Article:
Gold Coast swimmer Daniel Smith says he hopes to inspire others after overcoming a drug addiction to qualify for the Rio Olympics.
Smith was a talented junior swimmer and won a string of Australian Junior Championships, but in his late teens ice pushed his life off the rails and he was soon living on the street.
“It was difficult, but I guess the pain that I suffered, the pain that I dealt with has actually put me in a position now to give back to others,” he said.
“That’s what my life’s all about now. I’m all about giving hope to the next generation and giving hope to other people who are addicted to drugs.”
Smith said his five-year drug and alcohol addiction not only affected his swimming career, but his family relationships as well.
“I destroyed my family and they’re still healing now from the whole situation,” he said.
His mother Julie Smith said it was a difficult period for their family.
“We felt for him because we knew it wasn’t him,” she said.
“We just didn’t know what to do.
“We saw psychologists and psychiatrists, everything, and nobody could give us an answer on how to help him.”
‘We’re just happy that he’s alive’
Smith said it was his love of the pool and his faith that helped him get his life back on track.
Earlier this year he finished fourth in the 200 metres freestyle at the Australian Swimming Championships in Adelaide to secure his spot in the relay team in Rio.
Smith’s long-term coach Dennis Cottrell said it was an incredible achievement.
“To become an Olympian is special for anybody, especially someone who’s had such a long association with the [Miami] swimming club,” he said.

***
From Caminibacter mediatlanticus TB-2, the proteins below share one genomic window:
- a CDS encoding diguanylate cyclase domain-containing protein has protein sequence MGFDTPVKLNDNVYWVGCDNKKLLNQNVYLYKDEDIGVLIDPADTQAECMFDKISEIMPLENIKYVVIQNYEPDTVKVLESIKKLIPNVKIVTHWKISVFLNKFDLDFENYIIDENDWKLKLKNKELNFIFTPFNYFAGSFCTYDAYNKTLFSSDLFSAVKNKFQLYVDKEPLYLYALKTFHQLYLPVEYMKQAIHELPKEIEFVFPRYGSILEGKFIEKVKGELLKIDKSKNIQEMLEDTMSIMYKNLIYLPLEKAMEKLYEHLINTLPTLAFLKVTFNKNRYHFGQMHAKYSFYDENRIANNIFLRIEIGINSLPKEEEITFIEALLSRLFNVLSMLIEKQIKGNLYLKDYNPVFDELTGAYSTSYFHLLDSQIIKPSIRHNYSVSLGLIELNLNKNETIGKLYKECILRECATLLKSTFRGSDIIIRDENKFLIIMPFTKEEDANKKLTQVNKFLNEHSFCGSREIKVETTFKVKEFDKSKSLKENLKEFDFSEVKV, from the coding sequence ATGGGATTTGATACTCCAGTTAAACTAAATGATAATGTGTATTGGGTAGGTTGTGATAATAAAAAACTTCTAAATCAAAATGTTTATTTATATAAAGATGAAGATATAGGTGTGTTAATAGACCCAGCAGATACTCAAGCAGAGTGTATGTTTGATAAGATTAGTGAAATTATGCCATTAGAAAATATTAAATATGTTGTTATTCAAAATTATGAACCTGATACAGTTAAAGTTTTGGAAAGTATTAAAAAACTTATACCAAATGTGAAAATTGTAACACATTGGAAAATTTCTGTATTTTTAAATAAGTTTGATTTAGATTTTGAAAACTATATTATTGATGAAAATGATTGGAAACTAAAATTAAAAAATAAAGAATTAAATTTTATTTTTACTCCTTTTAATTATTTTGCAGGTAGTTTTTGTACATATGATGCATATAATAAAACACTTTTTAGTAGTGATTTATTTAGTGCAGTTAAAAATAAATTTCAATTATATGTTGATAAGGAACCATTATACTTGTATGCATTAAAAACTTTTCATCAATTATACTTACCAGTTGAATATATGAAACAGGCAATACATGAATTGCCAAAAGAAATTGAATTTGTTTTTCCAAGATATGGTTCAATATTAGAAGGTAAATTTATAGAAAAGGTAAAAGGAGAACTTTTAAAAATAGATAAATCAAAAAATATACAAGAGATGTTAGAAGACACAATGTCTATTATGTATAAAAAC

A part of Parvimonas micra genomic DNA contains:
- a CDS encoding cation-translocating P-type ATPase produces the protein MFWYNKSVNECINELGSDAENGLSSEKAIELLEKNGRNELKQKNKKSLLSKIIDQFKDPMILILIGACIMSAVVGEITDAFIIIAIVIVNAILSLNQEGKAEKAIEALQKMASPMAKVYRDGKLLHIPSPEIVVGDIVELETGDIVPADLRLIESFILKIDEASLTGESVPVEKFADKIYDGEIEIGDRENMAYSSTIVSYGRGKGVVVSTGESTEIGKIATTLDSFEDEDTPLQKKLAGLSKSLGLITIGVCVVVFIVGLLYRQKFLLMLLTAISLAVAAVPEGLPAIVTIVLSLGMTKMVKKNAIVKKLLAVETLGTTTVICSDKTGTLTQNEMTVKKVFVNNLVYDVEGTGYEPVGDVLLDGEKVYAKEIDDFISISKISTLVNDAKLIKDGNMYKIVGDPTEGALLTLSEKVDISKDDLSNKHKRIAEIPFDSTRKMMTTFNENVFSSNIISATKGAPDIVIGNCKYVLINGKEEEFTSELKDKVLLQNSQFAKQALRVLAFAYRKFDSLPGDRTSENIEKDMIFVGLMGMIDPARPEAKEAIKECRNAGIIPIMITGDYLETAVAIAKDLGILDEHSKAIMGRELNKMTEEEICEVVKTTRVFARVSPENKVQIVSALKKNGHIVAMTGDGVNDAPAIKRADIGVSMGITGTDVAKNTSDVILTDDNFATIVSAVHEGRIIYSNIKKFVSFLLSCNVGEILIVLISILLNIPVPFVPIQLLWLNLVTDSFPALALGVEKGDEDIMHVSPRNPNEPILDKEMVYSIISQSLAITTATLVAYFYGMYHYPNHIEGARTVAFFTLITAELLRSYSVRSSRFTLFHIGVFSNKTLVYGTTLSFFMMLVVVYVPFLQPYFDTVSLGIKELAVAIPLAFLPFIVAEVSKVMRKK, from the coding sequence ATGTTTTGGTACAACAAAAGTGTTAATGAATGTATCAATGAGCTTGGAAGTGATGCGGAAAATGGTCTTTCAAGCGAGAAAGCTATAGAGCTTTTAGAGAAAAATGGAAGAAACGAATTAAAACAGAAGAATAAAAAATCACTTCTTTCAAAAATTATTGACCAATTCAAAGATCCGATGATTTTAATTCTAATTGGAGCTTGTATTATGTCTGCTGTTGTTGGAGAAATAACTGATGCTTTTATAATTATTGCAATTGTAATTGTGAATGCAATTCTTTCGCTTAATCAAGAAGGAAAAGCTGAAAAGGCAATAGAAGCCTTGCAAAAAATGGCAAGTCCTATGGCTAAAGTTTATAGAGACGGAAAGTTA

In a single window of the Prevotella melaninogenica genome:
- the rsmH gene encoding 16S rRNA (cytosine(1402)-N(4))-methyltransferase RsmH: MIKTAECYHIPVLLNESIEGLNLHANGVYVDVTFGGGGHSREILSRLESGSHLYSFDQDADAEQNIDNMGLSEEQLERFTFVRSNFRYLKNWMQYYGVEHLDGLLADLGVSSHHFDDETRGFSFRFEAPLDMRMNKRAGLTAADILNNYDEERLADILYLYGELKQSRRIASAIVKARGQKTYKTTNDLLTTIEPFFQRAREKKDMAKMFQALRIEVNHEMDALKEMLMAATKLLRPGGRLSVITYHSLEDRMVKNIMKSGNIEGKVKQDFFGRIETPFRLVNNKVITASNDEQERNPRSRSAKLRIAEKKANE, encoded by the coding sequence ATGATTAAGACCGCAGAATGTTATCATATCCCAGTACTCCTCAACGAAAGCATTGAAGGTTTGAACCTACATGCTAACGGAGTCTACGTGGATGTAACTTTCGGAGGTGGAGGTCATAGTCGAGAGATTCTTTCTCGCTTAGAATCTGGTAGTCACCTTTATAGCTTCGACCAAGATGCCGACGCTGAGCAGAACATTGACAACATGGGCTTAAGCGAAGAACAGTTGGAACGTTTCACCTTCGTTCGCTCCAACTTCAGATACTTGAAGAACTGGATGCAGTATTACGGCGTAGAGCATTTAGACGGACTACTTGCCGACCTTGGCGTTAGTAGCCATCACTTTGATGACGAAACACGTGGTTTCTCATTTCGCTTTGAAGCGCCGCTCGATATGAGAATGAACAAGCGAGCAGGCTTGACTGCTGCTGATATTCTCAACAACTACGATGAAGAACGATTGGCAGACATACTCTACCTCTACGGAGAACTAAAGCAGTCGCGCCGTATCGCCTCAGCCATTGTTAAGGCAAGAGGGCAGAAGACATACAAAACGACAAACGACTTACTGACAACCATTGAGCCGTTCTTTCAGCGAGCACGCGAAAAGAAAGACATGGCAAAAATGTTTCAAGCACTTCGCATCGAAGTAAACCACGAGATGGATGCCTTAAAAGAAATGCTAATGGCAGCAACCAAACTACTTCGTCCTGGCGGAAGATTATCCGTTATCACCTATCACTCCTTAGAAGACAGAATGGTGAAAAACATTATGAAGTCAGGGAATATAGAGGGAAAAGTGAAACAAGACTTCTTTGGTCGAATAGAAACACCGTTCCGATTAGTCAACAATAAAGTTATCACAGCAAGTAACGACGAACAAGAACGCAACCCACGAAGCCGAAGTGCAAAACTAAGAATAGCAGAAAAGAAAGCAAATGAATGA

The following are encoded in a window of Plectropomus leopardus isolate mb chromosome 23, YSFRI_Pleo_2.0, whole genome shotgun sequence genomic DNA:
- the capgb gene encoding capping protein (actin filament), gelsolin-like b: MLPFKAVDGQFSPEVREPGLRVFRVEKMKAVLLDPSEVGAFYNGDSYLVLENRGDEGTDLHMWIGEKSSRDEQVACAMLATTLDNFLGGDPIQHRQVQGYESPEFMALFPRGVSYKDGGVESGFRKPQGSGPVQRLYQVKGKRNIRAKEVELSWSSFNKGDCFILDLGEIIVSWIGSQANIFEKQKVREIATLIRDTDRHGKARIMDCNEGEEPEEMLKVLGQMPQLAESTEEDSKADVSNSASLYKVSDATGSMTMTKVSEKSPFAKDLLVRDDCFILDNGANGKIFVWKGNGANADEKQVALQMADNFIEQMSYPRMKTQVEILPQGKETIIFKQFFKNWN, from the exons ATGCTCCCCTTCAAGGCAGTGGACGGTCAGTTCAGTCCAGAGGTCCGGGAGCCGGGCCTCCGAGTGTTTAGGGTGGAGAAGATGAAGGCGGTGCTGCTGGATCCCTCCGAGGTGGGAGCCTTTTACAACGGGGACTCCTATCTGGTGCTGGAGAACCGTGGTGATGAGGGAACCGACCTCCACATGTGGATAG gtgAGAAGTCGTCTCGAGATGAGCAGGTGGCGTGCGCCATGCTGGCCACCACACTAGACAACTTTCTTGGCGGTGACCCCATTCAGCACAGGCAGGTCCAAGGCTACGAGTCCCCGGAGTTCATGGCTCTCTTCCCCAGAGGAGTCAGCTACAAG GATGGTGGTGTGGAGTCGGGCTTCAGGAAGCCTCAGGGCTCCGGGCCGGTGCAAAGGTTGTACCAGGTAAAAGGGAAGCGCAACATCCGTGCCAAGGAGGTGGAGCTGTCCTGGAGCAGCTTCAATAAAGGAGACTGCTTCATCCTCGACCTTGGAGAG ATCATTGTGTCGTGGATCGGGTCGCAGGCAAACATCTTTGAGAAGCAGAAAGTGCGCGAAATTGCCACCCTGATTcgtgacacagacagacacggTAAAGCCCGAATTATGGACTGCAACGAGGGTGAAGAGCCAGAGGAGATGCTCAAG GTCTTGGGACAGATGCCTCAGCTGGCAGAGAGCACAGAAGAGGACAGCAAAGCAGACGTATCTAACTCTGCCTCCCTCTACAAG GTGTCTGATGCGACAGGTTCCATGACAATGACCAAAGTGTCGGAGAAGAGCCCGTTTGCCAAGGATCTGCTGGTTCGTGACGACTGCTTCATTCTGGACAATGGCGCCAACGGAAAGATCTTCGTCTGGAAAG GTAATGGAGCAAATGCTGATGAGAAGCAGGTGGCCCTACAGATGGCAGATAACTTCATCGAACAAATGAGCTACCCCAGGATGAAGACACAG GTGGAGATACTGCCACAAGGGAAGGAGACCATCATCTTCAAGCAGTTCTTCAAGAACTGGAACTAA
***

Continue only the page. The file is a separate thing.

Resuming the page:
“I’m looking forward to what he can do in Rio because we haven’t seen the best of him yet.”
Smith said having his parents in the crowd to watch him qualify was a special moment.
“I remember I went up to them after my race, because I didn’t swim down or anything, I went over to them and I had some of my best friends there as well and I was literally just bawling my eyes out,” he said.
“Before, I never knew who I was, so being able to know who I am and where I want to go with my life now, it’s kind of like swimming is just a bonus now.”
His father Steve Smith said he was proud of his son, but recognised swimming was not the most important part of life.
“Back in the days when he was a [junior] champion we used to be so happy that he won everything and this time came along now we’re just happy that he’s alive,” he said.
Mrs Smith said she was proud of who Daniel had become outside the pool more than his achievements in it.
“The true hero is him overcoming drugs this is just icing on the cake,” she said.